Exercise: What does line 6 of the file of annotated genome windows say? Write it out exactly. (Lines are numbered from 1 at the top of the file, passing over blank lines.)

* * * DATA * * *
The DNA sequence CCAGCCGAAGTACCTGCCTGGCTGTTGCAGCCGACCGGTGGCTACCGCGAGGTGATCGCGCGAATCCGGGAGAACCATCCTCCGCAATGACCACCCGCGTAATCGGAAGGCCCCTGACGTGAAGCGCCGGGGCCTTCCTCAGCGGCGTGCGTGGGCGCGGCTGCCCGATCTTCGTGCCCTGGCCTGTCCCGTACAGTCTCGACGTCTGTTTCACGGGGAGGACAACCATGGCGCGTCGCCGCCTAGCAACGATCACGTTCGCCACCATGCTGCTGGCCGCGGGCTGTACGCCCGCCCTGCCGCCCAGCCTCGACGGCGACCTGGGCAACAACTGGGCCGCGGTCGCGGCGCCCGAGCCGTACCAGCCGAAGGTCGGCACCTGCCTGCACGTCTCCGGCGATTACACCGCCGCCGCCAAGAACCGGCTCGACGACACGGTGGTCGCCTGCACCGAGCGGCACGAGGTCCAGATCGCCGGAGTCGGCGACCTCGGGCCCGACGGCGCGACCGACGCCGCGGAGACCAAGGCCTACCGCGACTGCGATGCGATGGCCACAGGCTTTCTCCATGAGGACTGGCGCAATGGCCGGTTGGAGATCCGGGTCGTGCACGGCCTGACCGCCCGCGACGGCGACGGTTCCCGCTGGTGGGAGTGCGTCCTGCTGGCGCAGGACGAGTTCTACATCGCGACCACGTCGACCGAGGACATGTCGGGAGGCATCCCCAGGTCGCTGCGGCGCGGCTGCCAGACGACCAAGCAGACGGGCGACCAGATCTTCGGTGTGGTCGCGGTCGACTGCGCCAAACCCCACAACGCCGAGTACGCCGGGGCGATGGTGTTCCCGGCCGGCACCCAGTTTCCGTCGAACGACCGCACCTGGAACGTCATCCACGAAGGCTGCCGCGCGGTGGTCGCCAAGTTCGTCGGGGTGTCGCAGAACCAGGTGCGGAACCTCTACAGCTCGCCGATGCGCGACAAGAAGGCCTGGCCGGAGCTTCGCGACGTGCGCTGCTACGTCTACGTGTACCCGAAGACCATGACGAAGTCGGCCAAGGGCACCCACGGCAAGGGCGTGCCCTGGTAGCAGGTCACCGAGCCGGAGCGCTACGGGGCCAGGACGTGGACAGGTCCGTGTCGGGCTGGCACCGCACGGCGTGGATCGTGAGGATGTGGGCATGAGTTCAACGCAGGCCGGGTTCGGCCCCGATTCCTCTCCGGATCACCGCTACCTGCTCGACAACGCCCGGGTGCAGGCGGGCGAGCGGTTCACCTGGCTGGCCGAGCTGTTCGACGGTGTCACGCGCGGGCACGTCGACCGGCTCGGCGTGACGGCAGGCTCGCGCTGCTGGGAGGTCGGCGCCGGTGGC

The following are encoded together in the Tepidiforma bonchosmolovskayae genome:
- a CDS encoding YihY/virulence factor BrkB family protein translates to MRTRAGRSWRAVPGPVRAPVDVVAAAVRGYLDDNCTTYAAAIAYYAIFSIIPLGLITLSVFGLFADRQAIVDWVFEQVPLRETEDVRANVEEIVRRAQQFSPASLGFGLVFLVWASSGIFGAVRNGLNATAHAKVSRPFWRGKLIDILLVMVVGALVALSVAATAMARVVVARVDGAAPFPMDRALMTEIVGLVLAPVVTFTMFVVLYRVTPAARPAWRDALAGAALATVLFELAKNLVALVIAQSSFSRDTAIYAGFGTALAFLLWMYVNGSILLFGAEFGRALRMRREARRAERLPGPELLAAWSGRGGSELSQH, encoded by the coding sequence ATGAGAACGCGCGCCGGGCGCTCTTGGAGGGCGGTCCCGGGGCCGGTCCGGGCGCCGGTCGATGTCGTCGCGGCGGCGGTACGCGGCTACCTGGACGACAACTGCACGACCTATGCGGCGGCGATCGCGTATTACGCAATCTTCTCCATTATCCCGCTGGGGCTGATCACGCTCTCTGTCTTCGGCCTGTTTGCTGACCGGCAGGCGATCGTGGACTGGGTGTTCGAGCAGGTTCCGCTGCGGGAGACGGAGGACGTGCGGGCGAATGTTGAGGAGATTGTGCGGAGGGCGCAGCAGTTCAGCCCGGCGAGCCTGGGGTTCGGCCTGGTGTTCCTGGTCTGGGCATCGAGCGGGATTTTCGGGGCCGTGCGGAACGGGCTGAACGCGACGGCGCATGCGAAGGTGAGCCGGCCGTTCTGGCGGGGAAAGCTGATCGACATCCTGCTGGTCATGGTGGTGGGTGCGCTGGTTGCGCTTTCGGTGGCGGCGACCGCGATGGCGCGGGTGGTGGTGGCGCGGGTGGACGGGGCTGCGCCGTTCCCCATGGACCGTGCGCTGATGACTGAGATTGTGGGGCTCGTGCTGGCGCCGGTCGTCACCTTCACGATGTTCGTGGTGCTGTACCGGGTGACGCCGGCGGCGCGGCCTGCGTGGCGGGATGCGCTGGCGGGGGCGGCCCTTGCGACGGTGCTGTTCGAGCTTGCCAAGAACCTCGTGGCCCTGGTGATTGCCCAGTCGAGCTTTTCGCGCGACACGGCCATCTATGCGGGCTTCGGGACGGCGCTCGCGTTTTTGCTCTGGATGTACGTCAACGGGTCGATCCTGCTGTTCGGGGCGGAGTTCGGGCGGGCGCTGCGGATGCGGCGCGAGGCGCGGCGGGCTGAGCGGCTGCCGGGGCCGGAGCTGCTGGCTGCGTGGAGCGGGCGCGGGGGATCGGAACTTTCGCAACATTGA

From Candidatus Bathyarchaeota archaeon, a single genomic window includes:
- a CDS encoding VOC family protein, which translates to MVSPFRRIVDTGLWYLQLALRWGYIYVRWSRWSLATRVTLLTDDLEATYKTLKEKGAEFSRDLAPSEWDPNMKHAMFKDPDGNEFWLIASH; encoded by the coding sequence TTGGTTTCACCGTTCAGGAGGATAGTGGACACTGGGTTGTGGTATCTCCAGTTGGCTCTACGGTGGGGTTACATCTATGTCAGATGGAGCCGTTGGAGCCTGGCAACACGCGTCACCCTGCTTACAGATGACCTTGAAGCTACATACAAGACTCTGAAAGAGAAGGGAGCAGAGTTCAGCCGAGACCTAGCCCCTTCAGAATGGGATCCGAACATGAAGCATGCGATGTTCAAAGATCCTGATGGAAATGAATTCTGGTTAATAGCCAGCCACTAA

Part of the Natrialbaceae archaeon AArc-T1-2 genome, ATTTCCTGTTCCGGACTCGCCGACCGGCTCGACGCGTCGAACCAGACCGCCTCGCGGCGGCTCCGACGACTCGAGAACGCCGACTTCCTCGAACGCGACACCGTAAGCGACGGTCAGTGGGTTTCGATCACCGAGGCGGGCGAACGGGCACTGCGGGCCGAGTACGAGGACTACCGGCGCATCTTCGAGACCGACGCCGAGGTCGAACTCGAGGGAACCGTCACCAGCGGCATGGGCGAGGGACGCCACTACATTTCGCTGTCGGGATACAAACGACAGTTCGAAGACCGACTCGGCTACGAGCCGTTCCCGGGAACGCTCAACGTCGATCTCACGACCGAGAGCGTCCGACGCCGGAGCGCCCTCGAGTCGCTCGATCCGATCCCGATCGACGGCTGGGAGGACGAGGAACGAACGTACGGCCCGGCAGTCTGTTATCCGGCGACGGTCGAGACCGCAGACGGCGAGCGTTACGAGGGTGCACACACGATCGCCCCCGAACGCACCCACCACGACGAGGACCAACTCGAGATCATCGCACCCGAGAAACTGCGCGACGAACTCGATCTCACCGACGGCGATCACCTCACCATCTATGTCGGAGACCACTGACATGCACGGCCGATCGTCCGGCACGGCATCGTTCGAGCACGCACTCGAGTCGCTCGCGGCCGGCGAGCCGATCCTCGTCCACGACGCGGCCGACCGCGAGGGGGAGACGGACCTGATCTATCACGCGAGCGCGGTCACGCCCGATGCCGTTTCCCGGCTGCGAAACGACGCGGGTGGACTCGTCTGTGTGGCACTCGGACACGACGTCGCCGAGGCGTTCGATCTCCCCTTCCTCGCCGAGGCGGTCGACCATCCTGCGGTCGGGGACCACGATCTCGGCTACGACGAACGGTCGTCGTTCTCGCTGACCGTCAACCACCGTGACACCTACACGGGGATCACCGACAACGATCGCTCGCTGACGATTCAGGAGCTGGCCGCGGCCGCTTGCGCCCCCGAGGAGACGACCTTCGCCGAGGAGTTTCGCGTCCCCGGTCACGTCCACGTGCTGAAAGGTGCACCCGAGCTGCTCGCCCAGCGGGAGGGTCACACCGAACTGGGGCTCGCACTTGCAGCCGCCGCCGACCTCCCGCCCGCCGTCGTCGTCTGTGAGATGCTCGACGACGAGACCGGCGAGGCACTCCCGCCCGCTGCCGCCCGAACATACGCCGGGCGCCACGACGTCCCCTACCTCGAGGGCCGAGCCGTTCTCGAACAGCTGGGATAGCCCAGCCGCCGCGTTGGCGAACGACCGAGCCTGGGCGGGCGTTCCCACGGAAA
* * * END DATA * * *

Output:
Part of the Natrialbaceae archaeon AArc-T1-2 genome, ATTTCCTGTTCCGGACTCGCCGACCGGCTCGACGCGTCGAACCAGACCGCCTCGCGGCGGCTCCGACGACTCGAGAACGCCGACTTCCTCGAACGCGACACCGTAAGCGACGGTCAGTGGGTTTCGATCACCGAGGCGGGCGAACGGGCACTGCGGGCCGAGTACGAGGACTACCGGCGCATCTTCGAGACCGACGCCGAGGTCGAACTCGAGGGAACCGTCACCAGCGGCATGGGCGAGGGACGCCACTACATTTCGCTGTCGGGATACAAACGACAGTTCGAAGACCGACTCGGCTACGAGCCGTTCCCGGGAACGCTCAACGTCGATCTCACGACCGAGAGCGTCCGACGCCGGAGCGCCCTCGAGTCGCTCGATCCGATCCCGATCGACGGCTGGGAGGACGAGGAACGAACGTACGGCCCGGCAGTCTGTTATCCGGCGACGGTCGAGACCGCAGACGGCGAGCGTTACGAGGGTGCACACACGATCGCCCCCGAACGCACCCACCACGACGAGGACCAACTCGAGATCATCGCACCCGAGAAACTGCGCGACGAACTCGATCTCACCGACGGCGATCACCTCACCATCTATGTCGGAGACCACTGACATGCACGGCCGATCGTCCGGCACGGCATCGTTCGAGCACGCACTCGAGTCGCTCGCGGCCGGCGAGCCGATCCTCGTCCACGACGCGGCCGACCGCGAGGGGGAGACGGACCTGATCTATCACGCGAGCGCGGTCACGCCCGATGCCGTTTCCCGGCTGCGAAACGACGCGGGTGGACTCGTCTGTGTGGCACTCGGACACGACGTCGCCGAGGCGTTCGATCTCCCCTTCCTCGCCGAGGCGGTCGACCATCCTGCGGTCGGGGACCACGATCTCGGCTACGACGAACGGTCGTCGTTCTCGCTGACCGTCAACCACCGTGACACCTACACGGGGATCACCGACAACGATCGCTCGCTGACGATTCAGGAGCTGGCCGCGGCCGCTTGCGCCCCCGAGGAGACGACCTTCGCCGAGGAGTTTCGCGTCCCCGGTCACGTCCACGTGCTGAAAGGTGCACCCGAGCTGCTCGCCCAGCGGGAGGGTCACACCGAACTGGGGCTCGCACTTGCAGCCGCCGCCGACCTCCCGCCCGCCGTCGTCGTCTGTGAGATGCTCGACGACGAGACCGGCGAGGCACTCCCGCCCGCTGCCGCCCGAACATACGCCGGGCGCCACGACGTCCCCTACCTCGAGGGCCGAGCCGTTCTCGAACAGCTGGGATAGCCCAGCCGCCGCGTTGGCGAACGACCGAGCCTGGGCGGGCGTTCCCACGGAAA